I got this book free from the author for exchange for an honest review, and I asked to read it mainly because I enjoy genealogy and history.
The book begins with a lengthy introduction which most of probably could have been put to the ending, then the journal, which took up less than half of the book itself.
The journal is written by a man who at first is almost unlikable: pedantic, definitely not PC (remember, this is 1838 - he calls certain rocks "n*gger heads"), and who details (and complains about) just about everything. Plus, he's definitely not a professional writer; it's his journal.
But after a while I warmed up to him - he was, after all, making what to him was an epic journey (!) - and the notations the author adds in the sidebars about what he sees and does helped quite a bit to give context to what I was reading.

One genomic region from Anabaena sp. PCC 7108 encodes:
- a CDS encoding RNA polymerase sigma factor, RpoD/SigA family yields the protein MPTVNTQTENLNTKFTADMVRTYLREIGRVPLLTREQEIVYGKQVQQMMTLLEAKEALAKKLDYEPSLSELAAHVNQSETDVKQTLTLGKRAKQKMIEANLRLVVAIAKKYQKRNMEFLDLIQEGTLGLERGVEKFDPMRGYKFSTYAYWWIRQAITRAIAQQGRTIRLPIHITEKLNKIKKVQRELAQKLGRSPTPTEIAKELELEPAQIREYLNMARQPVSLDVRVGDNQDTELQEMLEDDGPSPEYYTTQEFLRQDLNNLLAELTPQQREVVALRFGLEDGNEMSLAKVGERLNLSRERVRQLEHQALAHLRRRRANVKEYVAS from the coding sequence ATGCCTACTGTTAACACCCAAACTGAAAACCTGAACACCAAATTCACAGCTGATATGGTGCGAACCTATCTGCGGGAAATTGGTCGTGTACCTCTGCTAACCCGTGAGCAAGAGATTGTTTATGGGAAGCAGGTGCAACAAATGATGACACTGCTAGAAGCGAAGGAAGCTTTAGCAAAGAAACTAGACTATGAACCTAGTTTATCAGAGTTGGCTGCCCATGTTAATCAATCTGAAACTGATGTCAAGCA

The latter half of the book is taken up with historical "expansions" about everything from the clothing to the medicines of the time, and I found this the most interesting part of the book.
It's not structured as a novel or even a story, and some might find it dry or even tedious. But I feel that those interested in history, those genealogists with ancestors in the areas mentioned, and historical fiction authors doing research in the time period will benefit greatly from the insights and details found here. I'm glad such a valuable piece of history was recovered and shared with the general public in this way.
You can pick up a copy here.
Posts from This Journal by “resources” Tag
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